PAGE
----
ISO simulates exposure
To demystify the concept of exposure—to make it approachable for beginners—many writers present inaccurate explanations of what ISO is and how it works. Unlike the aperture and shutter, which are physical mechanisms, the ISO describes an electronic function that simulates changes to exposure. ISO is not a variable of exposure because it doesn’t affect the amount of light the image sensor receives. Instead, ISO settings determine how brightly the camera renders a picture given the exposure you have set using the aperture and shutter speed. Thus, ISO lets you change picture brightness without further adjusting your aperture or shutter settings, or, if possible, changing subject brightness by adding or subtracting light from the scene.
The standard ISO scale is easy to remember and follows a simple geometric progression: 50, 100, 200, 400, 800, 1600, 3200, 6400, 12,800, 25,600, and so on. The available range will vary depending on the make and model of your camera, and, as with aperture and shutter settings, intermediate values are typically available. The difference in effective exposure between adjacent values is equivalent to a change of one stop. For example, adjusting ISO from 200 to 800 quadruples your effective exposure; switching from ISO 3200 to 1600 halves your effective exposure.
Many photography instructors describe ISO as an image sensor’s variable sensitivity to light. It’s a deceptively intuitive attempt at understanding the process, but it’s also categorically incorrect. There’s no commercially available, mass-produced image sensor with variable sensitivity to light. Unlike the photoreceptors in your retinas, which undergo chemical changes to become dark-adapted, the chemical and physical properties of image sensors remain unchanged when adjusting the ISO.
ISO: image sensors and amplification
Having a basic understanding of how image sensors work will help you appreciate what happens when you adjust ISO. All image sensors are sensitive to a relatively narrow tonal range of light, known as the dynamic range or exposure range. Your exposure must be set to fall within this range to ensure that visual information is recorded—not only faithfully and accurately, but at all.
An image sensor is a densely packed array of photosensors that detect light. Each photosensor, or pixel, will accumulate an electrical charge when exposed to light. The strength of this charge is proportional to the intensity of light at each pixel’s location. Immediately after exposure, the electrical current generated by each photosensor passes through a signal amplifier and continues towards the analogue-to-digital converter, which digitizes the signal, making it readable by the camera’s microprocessor.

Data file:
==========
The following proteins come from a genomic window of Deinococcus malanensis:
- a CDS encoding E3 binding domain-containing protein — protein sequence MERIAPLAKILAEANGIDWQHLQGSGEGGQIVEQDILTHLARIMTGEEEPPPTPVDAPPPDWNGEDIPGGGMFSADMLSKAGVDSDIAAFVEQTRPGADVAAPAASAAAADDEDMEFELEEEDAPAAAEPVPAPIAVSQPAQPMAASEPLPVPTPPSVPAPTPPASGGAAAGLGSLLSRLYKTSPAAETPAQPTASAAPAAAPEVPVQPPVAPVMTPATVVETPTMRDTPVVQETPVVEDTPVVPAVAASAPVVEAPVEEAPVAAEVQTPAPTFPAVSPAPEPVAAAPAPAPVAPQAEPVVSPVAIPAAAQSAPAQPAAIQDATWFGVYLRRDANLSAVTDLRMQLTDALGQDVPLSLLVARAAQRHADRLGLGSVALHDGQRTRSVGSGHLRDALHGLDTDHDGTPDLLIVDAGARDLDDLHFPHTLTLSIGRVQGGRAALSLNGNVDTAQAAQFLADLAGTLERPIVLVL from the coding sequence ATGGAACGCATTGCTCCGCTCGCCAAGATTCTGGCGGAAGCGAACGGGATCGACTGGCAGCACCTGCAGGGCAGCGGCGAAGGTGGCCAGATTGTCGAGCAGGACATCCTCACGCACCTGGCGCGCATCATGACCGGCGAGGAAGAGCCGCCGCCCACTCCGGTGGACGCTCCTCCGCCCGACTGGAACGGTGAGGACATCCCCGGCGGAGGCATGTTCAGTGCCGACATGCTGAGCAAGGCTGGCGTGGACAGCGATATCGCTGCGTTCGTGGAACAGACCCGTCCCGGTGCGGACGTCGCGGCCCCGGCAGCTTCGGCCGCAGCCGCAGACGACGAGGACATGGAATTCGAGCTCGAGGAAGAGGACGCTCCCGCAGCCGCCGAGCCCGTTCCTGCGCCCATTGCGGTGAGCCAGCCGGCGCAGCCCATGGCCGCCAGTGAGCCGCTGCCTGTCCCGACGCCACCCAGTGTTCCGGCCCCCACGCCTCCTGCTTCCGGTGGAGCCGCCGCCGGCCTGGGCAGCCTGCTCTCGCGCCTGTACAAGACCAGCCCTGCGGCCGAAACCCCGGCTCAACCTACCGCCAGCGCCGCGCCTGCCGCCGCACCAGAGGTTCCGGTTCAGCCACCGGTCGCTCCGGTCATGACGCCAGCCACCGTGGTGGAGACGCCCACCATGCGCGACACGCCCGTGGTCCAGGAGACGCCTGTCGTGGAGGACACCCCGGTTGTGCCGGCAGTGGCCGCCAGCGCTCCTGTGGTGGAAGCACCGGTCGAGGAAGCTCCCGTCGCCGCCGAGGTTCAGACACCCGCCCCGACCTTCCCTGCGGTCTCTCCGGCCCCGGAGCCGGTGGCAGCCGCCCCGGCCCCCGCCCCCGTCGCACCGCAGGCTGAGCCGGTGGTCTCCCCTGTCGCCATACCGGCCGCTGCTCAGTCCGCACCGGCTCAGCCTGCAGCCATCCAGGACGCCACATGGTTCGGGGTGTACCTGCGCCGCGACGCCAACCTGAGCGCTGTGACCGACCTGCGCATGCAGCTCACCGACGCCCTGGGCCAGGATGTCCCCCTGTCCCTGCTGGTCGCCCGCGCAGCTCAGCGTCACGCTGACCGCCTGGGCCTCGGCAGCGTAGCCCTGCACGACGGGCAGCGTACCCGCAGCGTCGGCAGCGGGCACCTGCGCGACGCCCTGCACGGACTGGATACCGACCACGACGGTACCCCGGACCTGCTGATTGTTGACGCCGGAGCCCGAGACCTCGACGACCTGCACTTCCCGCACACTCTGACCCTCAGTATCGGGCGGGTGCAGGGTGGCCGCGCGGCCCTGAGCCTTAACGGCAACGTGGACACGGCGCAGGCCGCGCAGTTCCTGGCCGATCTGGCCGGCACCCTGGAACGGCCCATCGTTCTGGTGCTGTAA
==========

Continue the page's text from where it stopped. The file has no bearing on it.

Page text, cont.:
It’s common to raise the ISO in situations where it’s not feasible to achieve an ideal exposure by other means. When you increase the ISO beyond the image sensor’s base sensitivity (typically1There are exceptions. For instance, the base ISO on the Nikon D850 is 64, and it’s 160 on the Fujifilm X‑T3. ISO 100 or 200), the camera underexposes the image sensor and then amplifies that signal to render an image of correct effective exposure. The extent of the image sensor’s underexposure is proportional to the number of stops your ISO setting deviates from its base value. For example, if you take a picture using ISO 3200 and your camera’s base is ISO 200, the camera will render the final image from an exposure that’s four stops too dark.
Unfortunately, raising the ISO isn’t without consequence. At the point of capture, every image sensor is an analogue device with a base level of electronic noise that’s caused by minute variations in the structure of the photosensors and supporting electronics. Image noise is present in every picture you capture regardless of ISO; however, the signal-to-noise ratio (SNR) is highest (meaning less noise) at your camera’s lowest ISO setting. As you raise the ISO to maintain image brightness in darker shooting conditions, your camera increases amplification (or “gain”) of a progressively weaker signal, which lowers the SNR (meaning more noise). Thus, increased image noise is the most apparent practical consequence of raising the ISO.